OK. The trial thing is maybe where pragmatism breaks down. The police essentially have a time limit in many cases — self imposed perhaps but a limit nonetheless . They have to discard large numbers of potential suspects. We never find out why. Plus there’s the fact that the trial itself and the appearance of the defendant is oft seen as evidence of guilt. ONN recently ran a parody of a young white NJ murder defendant ordered by the court to be seen as a large black man and ordered the jury to see her as such.

The probability that the wrong person has been selected is the point of the trial. Theoretically, a publishing a paper is opening it to critical review — essentially a trial. Unfortunately, all too often the general appearance and form of the paper is sometimes compelling evidence. Papers rarely discuss discarded alternates and sometimes the evidence amounts to hand-waving. And, just like juries, it’s the show that counts. Science publication is viewed as a business. There’s really no easy way to fix it.

All very interesting. (No, not sarcastic …)

Leaving any other comments until I have heard the full story!

(If you wonder, my email address has changed. This is current. Please redact. Thank you.)

Mr Briggs, you wrote: â€œAt the end, only one theory/model/suspect will face punishment; that is, at most one will.â€

I appreciate that the criminal trial is just an analogy, but it really doesnâ€™t support the â€œone true modelâ€ hypothesis. Unlike criminal suspects, models can never be convicted. This is due to the nature of the charge brought against them, which is the purely metaphysical crime of being the â€œone true modelâ€.

Starting from the quotation above – surely more than one person can be guilty of a particular crime? Some crimes by definition require more than one criminal participant (price fixing cartels). Moreover, people are not models (well, not mathematical models anyway). Models are predictive, a criminal suspect is not. For the analogy to work, perhaps it should be the â€˜hypothesis of suspect guiltâ€™ that is put on trial, rather than the suspect as a person?

Applying that idea to models, it would mean that it is the hypothesis that the model is the â€œone true modelâ€ that is being tested, not the model itself. Is the distinction important? I think it is, because unlike the criminal trial, we cannot find that hypothesis â€˜guilty as chargedâ€™, meaning we cannot prove it is the one true model. Instead, at most, we can only find the hypothesis â€˜not guiltyâ€™ of being the one true model, which we do by showing that the model is not a true model. However, you showed convincingly that falsification is not possible for a statistical model. If we cannot falsify a model, we leave its status as the â€œone true modelâ€ undecided. It therefore seems that all statistical models must all share the same unknown (and unknowable) true/false status about whether they are the â€œone true modelâ€. Putting models on trial cannot change that status.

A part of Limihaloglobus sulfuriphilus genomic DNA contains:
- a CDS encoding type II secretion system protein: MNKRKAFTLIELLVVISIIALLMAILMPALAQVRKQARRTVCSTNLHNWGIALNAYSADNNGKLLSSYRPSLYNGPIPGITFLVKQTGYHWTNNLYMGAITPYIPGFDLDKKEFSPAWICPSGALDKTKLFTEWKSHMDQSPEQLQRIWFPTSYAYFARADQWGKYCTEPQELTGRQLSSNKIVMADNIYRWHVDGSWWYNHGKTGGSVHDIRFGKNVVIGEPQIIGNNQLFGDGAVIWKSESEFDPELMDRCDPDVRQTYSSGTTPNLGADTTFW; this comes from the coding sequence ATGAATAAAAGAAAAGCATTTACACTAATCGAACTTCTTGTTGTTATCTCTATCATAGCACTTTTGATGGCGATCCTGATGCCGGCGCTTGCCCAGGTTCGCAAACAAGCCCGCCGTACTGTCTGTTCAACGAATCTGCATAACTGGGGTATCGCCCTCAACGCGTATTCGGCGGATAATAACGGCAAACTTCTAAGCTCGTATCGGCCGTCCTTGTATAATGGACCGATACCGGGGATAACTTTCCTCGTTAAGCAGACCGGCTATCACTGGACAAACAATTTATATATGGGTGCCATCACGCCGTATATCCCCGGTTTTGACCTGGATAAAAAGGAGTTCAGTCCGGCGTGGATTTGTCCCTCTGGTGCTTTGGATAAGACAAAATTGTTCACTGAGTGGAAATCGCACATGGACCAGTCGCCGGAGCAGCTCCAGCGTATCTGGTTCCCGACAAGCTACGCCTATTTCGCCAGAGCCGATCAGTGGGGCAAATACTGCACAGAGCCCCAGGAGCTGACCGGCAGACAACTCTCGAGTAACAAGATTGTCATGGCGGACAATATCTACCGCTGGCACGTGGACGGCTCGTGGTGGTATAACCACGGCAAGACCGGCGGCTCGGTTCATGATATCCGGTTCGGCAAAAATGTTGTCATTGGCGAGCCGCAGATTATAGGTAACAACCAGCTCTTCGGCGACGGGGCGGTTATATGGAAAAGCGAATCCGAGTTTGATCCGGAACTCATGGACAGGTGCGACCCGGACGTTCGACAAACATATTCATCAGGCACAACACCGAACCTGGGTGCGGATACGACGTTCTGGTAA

Stephen P,

The statement “more than one person can be guilty of a particular crime” is itself a model or theory. Models/theories are not only predictive, they are also explanative. Nearly all of frequentist statistics is based on explanative models (though many models should be predictive). In the case of a criminal trial we only have the evidence provided about

thislist of suspects/models/theories. There is nothing to predict.William B,

I think that my statement: â€œmore than one person can be guilty of a particular crimeâ€ is a fact, not a model or theory. It can be deduced syllogistically from the definition of certain practices (like price fixing) and their legality.

I would be happy to replace â€˜predictiveâ€™ with â€˜explanative/predictiveâ€™ in my text. I donâ€™t think it changes the argument.

So I guess this means that ESP is not falsifiable?

@StephenPickering

The model in a crime case is the description how and by whom the crime is committed: suspect A drove in 10 minutes 500 miles from place B to D on his bike to kill victim E by cutting his throat with a daisy, because A did not like F’s tie.

Invalidating the model means proving that A was somewhere else, or showing that the proposed sequence of events could not have happened in the real world.

@Mike B

If ESP makes observable predictions, it is verifiable.

I think the trial example confuses rather than clarifies your point. Stick to logic and rational models.